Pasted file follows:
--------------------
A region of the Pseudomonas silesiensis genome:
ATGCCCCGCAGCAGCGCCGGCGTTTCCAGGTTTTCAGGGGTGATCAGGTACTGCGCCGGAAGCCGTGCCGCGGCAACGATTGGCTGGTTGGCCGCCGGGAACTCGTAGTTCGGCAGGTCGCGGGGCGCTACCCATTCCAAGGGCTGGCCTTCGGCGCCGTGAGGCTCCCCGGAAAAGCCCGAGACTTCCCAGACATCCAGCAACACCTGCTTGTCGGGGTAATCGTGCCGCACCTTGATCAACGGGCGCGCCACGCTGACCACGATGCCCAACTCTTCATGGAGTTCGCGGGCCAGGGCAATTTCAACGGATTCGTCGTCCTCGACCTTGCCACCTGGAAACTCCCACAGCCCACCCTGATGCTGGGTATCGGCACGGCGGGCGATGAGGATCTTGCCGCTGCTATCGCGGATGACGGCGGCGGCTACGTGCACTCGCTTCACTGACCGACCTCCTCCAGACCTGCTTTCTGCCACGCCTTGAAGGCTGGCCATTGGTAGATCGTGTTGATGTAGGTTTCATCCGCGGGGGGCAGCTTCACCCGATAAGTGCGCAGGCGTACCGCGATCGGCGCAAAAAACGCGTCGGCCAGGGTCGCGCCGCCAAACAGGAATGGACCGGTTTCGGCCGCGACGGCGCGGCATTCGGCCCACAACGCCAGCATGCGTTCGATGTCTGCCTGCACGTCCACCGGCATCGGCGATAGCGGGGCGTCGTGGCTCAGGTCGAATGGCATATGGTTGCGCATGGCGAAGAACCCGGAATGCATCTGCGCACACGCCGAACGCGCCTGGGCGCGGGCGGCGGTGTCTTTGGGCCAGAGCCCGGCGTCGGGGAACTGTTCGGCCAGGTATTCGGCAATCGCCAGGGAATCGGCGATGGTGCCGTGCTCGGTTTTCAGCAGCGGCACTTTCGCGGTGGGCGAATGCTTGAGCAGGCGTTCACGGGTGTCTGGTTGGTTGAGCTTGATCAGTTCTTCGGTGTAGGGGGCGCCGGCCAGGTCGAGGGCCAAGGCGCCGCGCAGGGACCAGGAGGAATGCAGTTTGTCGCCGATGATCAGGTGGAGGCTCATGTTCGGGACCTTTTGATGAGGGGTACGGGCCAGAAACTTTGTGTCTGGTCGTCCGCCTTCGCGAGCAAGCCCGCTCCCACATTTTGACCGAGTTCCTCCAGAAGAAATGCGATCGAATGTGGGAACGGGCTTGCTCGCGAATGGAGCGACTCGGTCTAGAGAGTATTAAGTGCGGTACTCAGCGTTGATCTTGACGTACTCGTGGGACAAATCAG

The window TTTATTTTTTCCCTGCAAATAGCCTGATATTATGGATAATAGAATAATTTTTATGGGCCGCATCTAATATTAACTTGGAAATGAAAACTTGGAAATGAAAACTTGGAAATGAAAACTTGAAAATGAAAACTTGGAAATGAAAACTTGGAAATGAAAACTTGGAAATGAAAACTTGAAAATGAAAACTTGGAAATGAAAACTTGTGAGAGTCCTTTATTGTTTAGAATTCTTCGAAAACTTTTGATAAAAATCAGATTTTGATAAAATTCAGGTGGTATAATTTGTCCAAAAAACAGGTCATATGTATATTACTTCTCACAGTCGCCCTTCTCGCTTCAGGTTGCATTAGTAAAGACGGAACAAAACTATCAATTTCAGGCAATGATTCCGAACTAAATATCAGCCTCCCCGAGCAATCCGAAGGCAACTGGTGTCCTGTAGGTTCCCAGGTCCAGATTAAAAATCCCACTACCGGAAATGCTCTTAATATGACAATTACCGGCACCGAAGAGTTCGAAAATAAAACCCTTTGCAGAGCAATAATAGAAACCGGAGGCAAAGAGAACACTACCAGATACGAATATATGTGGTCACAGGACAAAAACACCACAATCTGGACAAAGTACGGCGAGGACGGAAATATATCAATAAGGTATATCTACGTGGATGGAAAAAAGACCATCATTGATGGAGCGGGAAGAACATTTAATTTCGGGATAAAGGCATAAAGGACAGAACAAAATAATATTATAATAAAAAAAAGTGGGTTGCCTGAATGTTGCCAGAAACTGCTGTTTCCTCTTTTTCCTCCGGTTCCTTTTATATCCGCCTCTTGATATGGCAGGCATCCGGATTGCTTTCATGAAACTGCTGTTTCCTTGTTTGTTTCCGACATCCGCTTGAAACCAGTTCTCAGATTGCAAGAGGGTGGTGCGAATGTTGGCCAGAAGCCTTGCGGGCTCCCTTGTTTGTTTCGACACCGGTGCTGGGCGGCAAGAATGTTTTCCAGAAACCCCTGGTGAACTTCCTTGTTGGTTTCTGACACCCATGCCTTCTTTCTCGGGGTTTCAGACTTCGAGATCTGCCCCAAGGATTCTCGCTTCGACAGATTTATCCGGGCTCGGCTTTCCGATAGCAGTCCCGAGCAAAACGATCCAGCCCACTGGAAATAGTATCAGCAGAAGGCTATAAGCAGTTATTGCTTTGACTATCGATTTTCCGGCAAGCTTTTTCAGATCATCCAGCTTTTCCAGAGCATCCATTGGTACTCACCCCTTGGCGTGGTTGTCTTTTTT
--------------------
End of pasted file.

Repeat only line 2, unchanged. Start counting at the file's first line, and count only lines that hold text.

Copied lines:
ATGCCCCGCAGCAGCGCCGGCGTTTCCAGGTTTTCAGGGGTGATCAGGTACTGCGCCGGAAGCCGTGCCGCGGCAACGATTGGCTGGTTGGCCGCCGGGAACTCGTAGTTCGGCAGGTCGCGGGGCGCTACCCATTCCAAGGGCTGGCCTTCGGCGCCGTGAGGCTCCCCGGAAAAGCCCGAGACTTCCCAGACATCCAGCAACACCTGCTTGTCGGGGTAATCGTGCCGCACCTTGATCAACGGGCGCGCCACGCTGACCACGATGCCCAACTCTTCATGGAGTTCGCGGGCCAGGGCAATTTCAACGGATTCGTCGTCCTCGACCTTGCCACCTGGAAACTCCCACAGCCCACCCTGATGCTGGGTATCGGCACGGCGGGCGATGAGGATCTTGCCGCTGCTATCGCGGATGACGGCGGCGGCTACGTGCACTCGCTTCACTGACCGACCTCCTCCAGACCTGCTTTCTGCCACGCCTTGAAGGCTGGCCATTGGTAGATCGTGTTGATGTAGGTTTCATCCGCGGGGGGCAGCTTCACCCGATAAGTGCGCAGGCGTACCGCGATCGGCGCAAAAAACGCGTCGGCCAGGGTCGCGCCGCCAAACAGGAATGGACCGGTTTCGGCCGCGACGGCGCGGCATTCGGCCCACAACGCCAGCATGCGTTCGATGTCTGCCTGCACGTCCACCGGCATCGGCGATAGCGGGGCGTCGTGGCTCAGGTCGAATGGCATATGGTTGCGCATGGCGAAGAACCCGGAATGCATCTGCGCACACGCCGAACGCGCCTGGGCGCGGGCGGCGGTGTCTTTGGGCCAGAGCCCGGCGTCGGGGAACTGTTCGGCCAGGTATTCGGCAATCGCCAGGGAATCGGCGATGGTGCCGTGCTCGGTTTTCAGCAGCGGCACTTTCGCGGTGGGCGAATGCTTGAGCAGGCGTTCACGGGTGTCTGGTTGGTTGAGCTTGATCAGTTCTTCGGTGTAGGGGGCGCCGGCCAGGTCGAGGGCCAAGGCGCCGCGCAGGGACCAGGAGGAATGCAGTTTGTCGCCGATGATCAGGTGGAGGCTCATGTTCGGGACCTTTTGATGAGGGGTACGGGCCAGAAACTTTGTGTCTGGTCGTCCGCCTTCGCGAGCAAGCCCGCTCCCACATTTTGACCGAGTTCCTCCAGAAGAAATGCGATCGAATGTGGGAACGGGCTTGCTCGCGAATGGAGCGACTCGGTCTAGAGAGTATTAAGTGCGGTACTCAGCGTTGATCTTGACGTACTCGTGGGACAAATCAG